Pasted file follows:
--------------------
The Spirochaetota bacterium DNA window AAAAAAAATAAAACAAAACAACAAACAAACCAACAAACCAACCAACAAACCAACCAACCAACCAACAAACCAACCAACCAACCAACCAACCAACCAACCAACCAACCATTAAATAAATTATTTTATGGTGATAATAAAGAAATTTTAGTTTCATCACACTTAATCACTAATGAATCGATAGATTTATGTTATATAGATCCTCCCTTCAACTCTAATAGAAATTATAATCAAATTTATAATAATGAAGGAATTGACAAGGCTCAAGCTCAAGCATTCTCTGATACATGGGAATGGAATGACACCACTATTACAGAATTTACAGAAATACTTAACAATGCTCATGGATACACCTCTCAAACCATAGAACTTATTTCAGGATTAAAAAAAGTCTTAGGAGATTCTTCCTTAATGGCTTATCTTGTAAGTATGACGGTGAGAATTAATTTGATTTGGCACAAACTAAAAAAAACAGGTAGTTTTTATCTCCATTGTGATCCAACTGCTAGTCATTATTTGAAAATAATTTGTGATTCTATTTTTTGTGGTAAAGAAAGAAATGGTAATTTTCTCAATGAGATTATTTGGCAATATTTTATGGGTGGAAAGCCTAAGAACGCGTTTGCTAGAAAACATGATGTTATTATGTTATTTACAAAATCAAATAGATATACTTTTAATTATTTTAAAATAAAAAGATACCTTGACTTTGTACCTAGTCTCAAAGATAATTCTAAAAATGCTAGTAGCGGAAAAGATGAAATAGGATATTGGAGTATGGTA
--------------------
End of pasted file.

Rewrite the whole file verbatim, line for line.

The Spirochaetota bacterium DNA window AAAAAAAATAAAACAAAACAACAAACAAACCAACAAACCAACCAACAAACCAACCAACCAACCAACAAACCAACCAACCAACCAACCAACCAACCAACCAACCAACCATTAAATAAATTATTTTATGGTGATAATAAAGAAATTTTAGTTTCATCACACTTAATCACTAATGAATCGATAGATTTATGTTATATAGATCCTCCCTTCAACTCTAATAGAAATTATAATCAAATTTATAATAATGAAGGAATTGACAAGGCTCAAGCTCAAGCATTCTCTGATACATGGGAATGGAATGACACCACTATTACAGAATTTACAGAAATACTTAACAATGCTCATGGATACACCTCTCAAACCATAGAACTTATTTCAGGATTAAAAAAAGTCTTAGGAGATTCTTCCTTAATGGCTTATCTTGTAAGTATGACGGTGAGAATTAATTTGATTTGGCACAAACTAAAAAAAACAGGTAGTTTTTATCTCCATTGTGATCCAACTGCTAGTCATTATTTGAAAATAATTTGTGATTCTATTTTTTGTGGTAAAGAAAGAAATGGTAATTTTCTCAATGAGATTATTTGGCAATATTTTATGGGTGGAAAGCCTAAGAACGCGTTTGCTAGAAAACATGATGTTATTATGTTATTTACAAAATCAAATAGATATACTTTTAATTATTTTAAAATAAAAAGATACCTTGACTTTGTACCTAGTCTCAAAGATAATTCTAAAAATGCTAGTAGCGGAAAAGATGAAATAGGATATTGGAGTATGGTA